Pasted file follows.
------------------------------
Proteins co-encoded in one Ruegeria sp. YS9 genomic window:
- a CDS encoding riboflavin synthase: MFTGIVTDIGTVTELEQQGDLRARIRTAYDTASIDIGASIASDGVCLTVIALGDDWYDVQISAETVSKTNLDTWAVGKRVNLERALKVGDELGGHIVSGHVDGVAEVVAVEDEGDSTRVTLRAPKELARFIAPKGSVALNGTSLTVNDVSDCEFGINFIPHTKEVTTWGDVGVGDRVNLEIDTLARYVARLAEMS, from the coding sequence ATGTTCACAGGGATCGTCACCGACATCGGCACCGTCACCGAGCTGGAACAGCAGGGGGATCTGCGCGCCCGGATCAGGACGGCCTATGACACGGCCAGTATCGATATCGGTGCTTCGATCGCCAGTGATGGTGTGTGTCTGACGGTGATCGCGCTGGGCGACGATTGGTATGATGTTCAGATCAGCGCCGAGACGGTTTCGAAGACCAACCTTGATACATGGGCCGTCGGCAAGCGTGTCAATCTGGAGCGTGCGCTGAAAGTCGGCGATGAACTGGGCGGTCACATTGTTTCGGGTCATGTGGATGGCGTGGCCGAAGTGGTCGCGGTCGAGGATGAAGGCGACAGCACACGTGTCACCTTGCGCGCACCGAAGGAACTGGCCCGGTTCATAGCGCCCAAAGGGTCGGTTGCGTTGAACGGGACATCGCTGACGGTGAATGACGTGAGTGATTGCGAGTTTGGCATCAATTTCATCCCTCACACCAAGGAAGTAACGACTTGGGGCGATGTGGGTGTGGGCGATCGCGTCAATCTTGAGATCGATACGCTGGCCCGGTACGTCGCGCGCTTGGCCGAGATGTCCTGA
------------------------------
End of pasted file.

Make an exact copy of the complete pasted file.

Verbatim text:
Proteins co-encoded in one Ruegeria sp. YS9 genomic window:
- a CDS encoding riboflavin synthase: MFTGIVTDIGTVTELEQQGDLRARIRTAYDTASIDIGASIASDGVCLTVIALGDDWYDVQISAETVSKTNLDTWAVGKRVNLERALKVGDELGGHIVSGHVDGVAEVVAVEDEGDSTRVTLRAPKELARFIAPKGSVALNGTSLTVNDVSDCEFGINFIPHTKEVTTWGDVGVGDRVNLEIDTLARYVARLAEMS, from the coding sequence ATGTTCACAGGGATCGTCACCGACATCGGCACCGTCACCGAGCTGGAACAGCAGGGGGATCTGCGCGCCCGGATCAGGACGGCCTATGACACGGCCAGTATCGATATCGGTGCTTCGATCGCCAGTGATGGTGTGTGTCTGACGGTGATCGCGCTGGGCGACGATTGGTATGATGTTCAGATCAGCGCCGAGACGGTTTCGAAGACCAACCTTGATACATGGGCCGTCGGCAAGCGTGTCAATCTGGAGCGTGCGCTGAAAGTCGGCGATGAACTGGGCGGTCACATTGTTTCGGGTCATGTGGATGGCGTGGCCGAAGTGGTCGCGGTCGAGGATGAAGGCGACAGCACACGTGTCACCTTGCGCGCACCGAAGGAACTGGCCCGGTTCATAGCGCCCAAAGGGTCGGTTGCGTTGAACGGGACATCGCTGACGGTGAATGACGTGAGTGATTGCGAGTTTGGCATCAATTTCATCCCTCACACCAAGGAAGTAACGACTTGGGGCGATGTGGGTGTGGGCGATCGCGTCAATCTTGAGATCGATACGCTGGCCCGGTACGTCGCGCGCTTGGCCGAGATGTCCTGA